Are Labour abolishing democratic selections by the back door?

labour ballot

This is not the blog I wanted to be writing today, 77 days until the elections — for local councils and Police & Crime Commissioners.

I have to preface this by saying that I am very happy that Chris Vince has been selected as the Labour candidate for Essex Police & Crime Commissioner. Having met him and campaigned alongside him, I think he’ll be an excellent candidate.

I also still regard Police & Crime Commissioner as a ridiculous non-role, a waste of money and an unnecessary politicisation of the police, a sorry abuse of democracy to paper over wave after wave of cuts to police forces up and down the country by a Conservative government. I’d abolish the damn lot of them if I could.

However, I can’t. So we fight the election.

The process by which Labour has selected its candidates, though — regardless of whether it ended up with the right candidates — has been woeful.

Read on…

Tim Starkey selected as Labour candidate for Thames Valley Police Commissioner

Tim Starkey, Labour candidate for Thames Valley Police & Crime Commissioner

Well, the votes are in, and Tim Starkey has been chosen to stand in the Thames Valley region as the Labour candidate for Police and Crime Commissioner. And the vote was a close one. Very close. In fact, he only beat Jon Harvey to the nomination by twenty-four votes.

In light of this, I feel incredibly vindicated saying back in May that they were both excellent candidates. Clearly there were a lot of Labour Party members who had as difficult a time making the decision as I did.

But the decision has been made, and as far as I’m aware Tim is the first confirmed candidate for Thames Valley. The Tories are still selecting — and, actually, it looks like they’re still searching for a stand-out candidate — the Lib Dems aren’t standing candidates, and I haven’t heard anything about smaller party and independent candidates.

During the selection campaign, both candidates sparkled with solid and exciting ideas, and I hope to see a manifesto emerging including the very best of those policies. In particular, Tim impressed me with his plan to restore police numbers to 2010 levels with a £4 increase in the police precept.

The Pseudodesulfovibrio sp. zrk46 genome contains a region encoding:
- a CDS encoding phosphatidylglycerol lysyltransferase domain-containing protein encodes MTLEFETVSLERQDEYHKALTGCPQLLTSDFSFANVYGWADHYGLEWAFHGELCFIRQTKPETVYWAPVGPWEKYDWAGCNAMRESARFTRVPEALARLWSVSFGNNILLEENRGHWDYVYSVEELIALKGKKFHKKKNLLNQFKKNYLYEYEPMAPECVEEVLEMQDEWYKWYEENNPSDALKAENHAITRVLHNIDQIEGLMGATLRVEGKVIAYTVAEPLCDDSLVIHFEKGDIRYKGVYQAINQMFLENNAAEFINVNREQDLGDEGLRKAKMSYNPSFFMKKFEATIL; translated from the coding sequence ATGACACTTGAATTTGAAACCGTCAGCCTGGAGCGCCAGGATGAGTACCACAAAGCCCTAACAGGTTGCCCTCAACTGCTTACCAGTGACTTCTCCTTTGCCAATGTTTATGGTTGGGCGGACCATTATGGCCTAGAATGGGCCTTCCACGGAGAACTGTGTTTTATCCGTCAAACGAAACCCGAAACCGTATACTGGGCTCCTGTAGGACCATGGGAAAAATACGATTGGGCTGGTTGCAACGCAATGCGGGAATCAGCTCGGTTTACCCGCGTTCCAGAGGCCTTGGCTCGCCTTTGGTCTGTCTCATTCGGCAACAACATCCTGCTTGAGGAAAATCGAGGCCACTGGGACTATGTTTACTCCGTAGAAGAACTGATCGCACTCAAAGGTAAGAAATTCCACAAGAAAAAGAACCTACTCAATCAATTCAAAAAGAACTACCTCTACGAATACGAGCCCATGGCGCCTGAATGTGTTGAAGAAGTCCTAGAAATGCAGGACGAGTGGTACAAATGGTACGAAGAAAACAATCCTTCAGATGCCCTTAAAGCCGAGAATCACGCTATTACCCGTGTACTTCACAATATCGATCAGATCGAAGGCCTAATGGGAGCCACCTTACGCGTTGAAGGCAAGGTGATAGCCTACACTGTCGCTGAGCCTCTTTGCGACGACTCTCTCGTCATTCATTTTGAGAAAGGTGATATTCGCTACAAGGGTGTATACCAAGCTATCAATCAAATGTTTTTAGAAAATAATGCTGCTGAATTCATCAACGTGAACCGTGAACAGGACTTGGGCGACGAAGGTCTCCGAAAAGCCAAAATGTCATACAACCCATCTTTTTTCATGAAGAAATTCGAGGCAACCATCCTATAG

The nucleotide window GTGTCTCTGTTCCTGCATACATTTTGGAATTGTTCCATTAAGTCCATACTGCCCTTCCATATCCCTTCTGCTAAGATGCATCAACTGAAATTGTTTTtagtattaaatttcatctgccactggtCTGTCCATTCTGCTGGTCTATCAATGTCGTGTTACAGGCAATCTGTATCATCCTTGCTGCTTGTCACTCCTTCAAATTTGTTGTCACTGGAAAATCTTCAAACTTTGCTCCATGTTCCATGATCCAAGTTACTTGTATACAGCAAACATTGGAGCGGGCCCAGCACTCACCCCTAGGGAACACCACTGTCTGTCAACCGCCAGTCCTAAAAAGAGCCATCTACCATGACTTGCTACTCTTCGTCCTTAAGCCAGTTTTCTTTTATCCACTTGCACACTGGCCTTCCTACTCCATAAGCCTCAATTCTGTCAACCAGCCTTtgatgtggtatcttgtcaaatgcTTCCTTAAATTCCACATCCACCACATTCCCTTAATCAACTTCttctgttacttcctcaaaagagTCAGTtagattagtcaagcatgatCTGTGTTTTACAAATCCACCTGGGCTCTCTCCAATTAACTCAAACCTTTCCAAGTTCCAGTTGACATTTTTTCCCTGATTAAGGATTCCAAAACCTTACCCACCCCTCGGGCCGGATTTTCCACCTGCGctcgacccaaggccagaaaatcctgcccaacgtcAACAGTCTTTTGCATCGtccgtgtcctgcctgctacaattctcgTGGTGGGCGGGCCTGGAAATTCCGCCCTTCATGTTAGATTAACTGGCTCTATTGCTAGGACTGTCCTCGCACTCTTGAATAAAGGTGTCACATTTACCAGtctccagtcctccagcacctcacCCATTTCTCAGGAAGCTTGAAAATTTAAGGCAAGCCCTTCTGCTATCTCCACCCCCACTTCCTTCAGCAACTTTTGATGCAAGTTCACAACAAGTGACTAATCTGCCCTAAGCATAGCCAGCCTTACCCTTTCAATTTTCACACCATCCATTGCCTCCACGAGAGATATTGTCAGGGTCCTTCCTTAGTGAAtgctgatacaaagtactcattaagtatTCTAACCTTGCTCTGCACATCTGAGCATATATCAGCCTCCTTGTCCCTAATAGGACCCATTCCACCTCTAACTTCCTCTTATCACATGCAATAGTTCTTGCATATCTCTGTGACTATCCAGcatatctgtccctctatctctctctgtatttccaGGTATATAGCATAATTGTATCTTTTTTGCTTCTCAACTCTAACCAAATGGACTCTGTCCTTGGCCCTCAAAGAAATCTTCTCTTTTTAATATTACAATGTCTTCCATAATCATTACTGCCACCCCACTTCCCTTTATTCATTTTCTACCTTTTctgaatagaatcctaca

It is my belief that people are happy to pay taxes if they see the benefit to them. Declining police numbers under the Tory-led government are a real concern in the Thames Valley, and given the choice between a tiny tax increase or a dwindling police force, I think residents would choose the former.

Additionally, this has appeared on Twitter:

So congratulations to Tim, commiseration to Jon, and let’s hit the campaign trail running!

Thames Valley Police Commissioner – Labour Nomination Hustings

Tim Starkey and Jon Harvey- the two shortlisted candidates for the Labour nomination for Thames Valley police & crime commissioner.

Last night, Wokingham Labour Party held a hustings for the two shortlisted candidates for the Labour nomination in November’s elections for the Police & Crime Commissioner of the Thames Valley region. The two candidates are Tim Starkey and Jon Harvey, who not only have satisfactorily near-rhyming names, but who both have shiny websites so you can read up on their policies.

It was a fairly well attended affair, with party members present from Reading East, Bracknell and my own Maidenhead as well as Wokingham, and the questioning was lively. It was, I thought, an excellent hustings.

Both candidates were well qualified for the job, and were brimming with ideas of how to improve policing in the Thames Valley. Tim is a barrister, who has worked in prosecution and defence, and a former Lib Dem parliamentary candidate who defected to Ed Miliband’s Labour in protest against the coalition policy. Jon is a lifelong Labour man with experience working as an adviser to police forces and politicians, and a town councillor in Buckingham.

One of the most positive things to come out of the hustings, I feel, is a very genuine belief from both Tim and Jon that a Labour candidate can win this. I think the local elections two weeks ago were something of a game-changer. Whilst Labour progress in Wokingham was a little stalled, elsewhere across the Thames Valley area we made big gains. And here we have something to offer.

One of the most interesting ideas I heard was from Tim. It’s number one on his list of five pledges:

To restore officer numbers in the Thames Valley to 2010 levels could be paid for by a rise in the police precept of £4 a year for band D properties. I believe this is a price worth paying.

I reckon he’s onto something. I believe that people are quite happy to pay taxes, if they can see where those taxes are going. And £4 per year is a small price to pay for a full-strength police force, and the piece of mind that would provide residents.

Jon touched upon another policing matter, of equal importance I would say to the drastic cuts in numbers: police privatisation. Back in March it emerged shockingly that two police forces had already offered major contracts to private security firms, and that others were considering following suit.

He also showed this worrying image:

Police privatisation is a serious threat. It also seems to be Conservative Party policy. Like Jon, I think that a great many ordinary residents of the Thames Valley area would find the idea of a private security guard patrolling their streets very worrying.

Like I said before, Labour do have a real shot at this. And though I haven’t made up my mind yet whether I’ll vote for Tim or Jon, I know whichever of them wins the selection, they would both make an excellent candidate and an excellent Police and Crime Commissioner.